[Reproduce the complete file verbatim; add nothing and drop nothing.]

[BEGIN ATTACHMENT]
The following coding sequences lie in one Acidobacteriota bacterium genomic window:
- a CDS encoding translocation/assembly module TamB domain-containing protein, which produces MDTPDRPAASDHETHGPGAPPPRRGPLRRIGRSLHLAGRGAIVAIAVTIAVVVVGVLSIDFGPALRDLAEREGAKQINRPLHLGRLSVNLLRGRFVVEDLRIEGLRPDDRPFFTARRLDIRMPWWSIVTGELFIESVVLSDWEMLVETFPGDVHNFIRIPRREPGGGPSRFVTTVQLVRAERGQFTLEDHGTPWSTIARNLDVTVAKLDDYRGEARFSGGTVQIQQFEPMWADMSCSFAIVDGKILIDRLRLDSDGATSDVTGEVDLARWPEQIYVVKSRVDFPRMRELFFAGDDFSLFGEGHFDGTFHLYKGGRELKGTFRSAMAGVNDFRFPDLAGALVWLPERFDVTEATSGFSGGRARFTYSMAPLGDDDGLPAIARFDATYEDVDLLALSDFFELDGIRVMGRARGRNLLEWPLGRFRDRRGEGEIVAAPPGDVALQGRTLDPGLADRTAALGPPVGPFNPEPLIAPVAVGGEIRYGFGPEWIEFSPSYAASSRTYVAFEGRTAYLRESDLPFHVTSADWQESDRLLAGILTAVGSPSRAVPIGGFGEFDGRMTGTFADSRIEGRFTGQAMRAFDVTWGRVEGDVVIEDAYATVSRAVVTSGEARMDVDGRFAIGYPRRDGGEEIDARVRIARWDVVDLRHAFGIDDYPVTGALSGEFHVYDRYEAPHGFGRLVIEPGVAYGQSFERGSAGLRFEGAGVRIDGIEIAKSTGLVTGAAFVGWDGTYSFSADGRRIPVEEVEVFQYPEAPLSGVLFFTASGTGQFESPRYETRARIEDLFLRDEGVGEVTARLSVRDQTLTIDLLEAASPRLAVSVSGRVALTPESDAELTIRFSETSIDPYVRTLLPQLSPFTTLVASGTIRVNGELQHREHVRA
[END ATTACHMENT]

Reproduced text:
The following coding sequences lie in one Acidobacteriota bacterium genomic window:
- a CDS encoding translocation/assembly module TamB domain-containing protein, which produces MDTPDRPAASDHETHGPGAPPPRRGPLRRIGRSLHLAGRGAIVAIAVTIAVVVVGVLSIDFGPALRDLAEREGAKQINRPLHLGRLSVNLLRGRFVVEDLRIEGLRPDDRPFFTARRLDIRMPWWSIVTGELFIESVVLSDWEMLVETFPGDVHNFIRIPRREPGGGPSRFVTTVQLVRAERGQFTLEDHGTPWSTIARNLDVTVAKLDDYRGEARFSGGTVQIQQFEPMWADMSCSFAIVDGKILIDRLRLDSDGATSDVTGEVDLARWPEQIYVVKSRVDFPRMRELFFAGDDFSLFGEGHFDGTFHLYKGGRELKGTFRSAMAGVNDFRFPDLAGALVWLPERFDVTEATSGFSGGRARFTYSMAPLGDDDGLPAIARFDATYEDVDLLALSDFFELDGIRVMGRARGRNLLEWPLGRFRDRRGEGEIVAAPPGDVALQGRTLDPGLADRTAALGPPVGPFNPEPLIAPVAVGGEIRYGFGPEWIEFSPSYAASSRTYVAFEGRTAYLRESDLPFHVTSADWQESDRLLAGILTAVGSPSRAVPIGGFGEFDGRMTGTFADSRIEGRFTGQAMRAFDVTWGRVEGDVVIEDAYATVSRAVVTSGEARMDVDGRFAIGYPRRDGGEEIDARVRIARWDVVDLRHAFGIDDYPVTGALSGEFHVYDRYEAPHGFGRLVIEPGVAYGQSFERGSAGLRFEGAGVRIDGIEIAKSTGLVTGAAFVGWDGTYSFSADGRRIPVEEVEVFQYPEAPLSGVLFFTASGTGQFESPRYETRARIEDLFLRDEGVGEVTARLSVRDQTLTIDLLEAASPRLAVSVSGRVALTPESDAELTIRFSETSIDPYVRTLLPQLSPFTTLVASGTIRVNGELQHREHVRA